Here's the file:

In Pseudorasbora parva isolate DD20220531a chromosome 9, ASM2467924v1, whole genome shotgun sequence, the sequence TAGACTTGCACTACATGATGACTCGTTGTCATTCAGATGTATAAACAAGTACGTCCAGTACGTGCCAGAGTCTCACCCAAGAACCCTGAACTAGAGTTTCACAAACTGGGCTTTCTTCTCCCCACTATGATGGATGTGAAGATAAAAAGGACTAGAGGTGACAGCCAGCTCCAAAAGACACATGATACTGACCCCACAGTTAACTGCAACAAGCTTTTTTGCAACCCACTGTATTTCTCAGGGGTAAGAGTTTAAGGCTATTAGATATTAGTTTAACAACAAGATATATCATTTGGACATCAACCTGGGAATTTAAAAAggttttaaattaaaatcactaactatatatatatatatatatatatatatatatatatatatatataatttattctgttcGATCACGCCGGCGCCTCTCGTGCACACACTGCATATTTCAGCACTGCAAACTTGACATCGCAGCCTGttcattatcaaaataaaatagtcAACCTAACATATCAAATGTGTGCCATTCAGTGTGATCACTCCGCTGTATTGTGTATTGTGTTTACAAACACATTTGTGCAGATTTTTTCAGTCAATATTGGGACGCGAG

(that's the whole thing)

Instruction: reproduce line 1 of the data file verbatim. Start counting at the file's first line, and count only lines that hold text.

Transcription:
In Pseudorasbora parva isolate DD20220531a chromosome 9, ASM2467924v1, whole genome shotgun sequence, the sequence TAGACTTGCACTACATGATGACTCGTTGTCATTCAGATGTATAAACAAGTACGTCCAGTACGTGCCAGAGTCTCACCCAAGAACCCTGAACTAGAGTTTCACAAACTGGGCTTTCTTCTCCCCACTATGATGGATGTGAAGATAAAAAGGACTAGAGGTGACAGCCAGCTCCAAAAGACACATGATACTGACCCCACAGTTAACTGCAACAAGCTTTTTTGCAACCCACTGTATTTCTCAGGGGTAAGAGTTTAAGGCTATTAGATATTAGTTTAACAACAAGATATATCATTTGGACATCAACCTGGGAATTTAAAAAggttttaaattaaaatcactaactatatatatatatatatatatatatatatatatatatatatataatttattctgttcGATCACGCCGGCGCCTCTCGTGCACACACTGCATATTTCAGCACTGCAAACTTGACATCGCAGCCTGttcattatcaaaataaaatagtcAACCTAACATATCAAATGTGTGCCATTCAGTGTGATCACTCCGCTGTATTGTGTATTGTGTTTACAAACACATTTGTGCAGATTTTTTCAGTCAATATTGGGACGCGAG